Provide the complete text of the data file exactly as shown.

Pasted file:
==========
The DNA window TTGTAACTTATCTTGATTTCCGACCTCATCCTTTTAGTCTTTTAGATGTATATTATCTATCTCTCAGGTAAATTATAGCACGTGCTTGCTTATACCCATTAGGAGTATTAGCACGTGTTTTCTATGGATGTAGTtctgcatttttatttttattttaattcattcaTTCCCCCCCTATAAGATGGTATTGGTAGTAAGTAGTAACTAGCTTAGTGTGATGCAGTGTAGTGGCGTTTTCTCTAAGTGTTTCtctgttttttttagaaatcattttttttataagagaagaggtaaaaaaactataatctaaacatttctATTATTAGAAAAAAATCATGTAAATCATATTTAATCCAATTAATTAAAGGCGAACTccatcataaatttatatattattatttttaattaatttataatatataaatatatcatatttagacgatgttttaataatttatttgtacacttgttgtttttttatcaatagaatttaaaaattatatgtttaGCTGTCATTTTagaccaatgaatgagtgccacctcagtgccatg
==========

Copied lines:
The DNA window TTGTAACTTATCTTGATTTCCGACCTCATCCTTTTAGTCTTTTAGATGTATATTATCTATCTCTCAGGTAAATTATAGCACGTGCTTGCTTATACCCATTAGGAGTATTAGCACGTGTTTTCTATGGATGTAGTtctgcatttttatttttattttaattcattcaTTCCCCCCCTATAAGATGGTATTGGTAGTAAGTAGTAACTAGCTTAGTGTGATGCAGTGTAGTGGCGTTTTCTCTAAGTGTTTCtctgttttttttagaaatcattttttttataagagaagaggtaaaaaaactataatctaaacatttctATTATTAGAAAAAAATCATGTAAATCATATTTAATCCAATTAATTAAAGGCGAACTccatcataaatttatatattattatttttaattaatttataatatataaatatatcatatttagacgatgttttaataatttatttgtacacttgttgtttttttatcaatagaatttaaaaattatatgtttaGCTGTCATTTTagaccaatgaatgagtgccacctcagtgccatg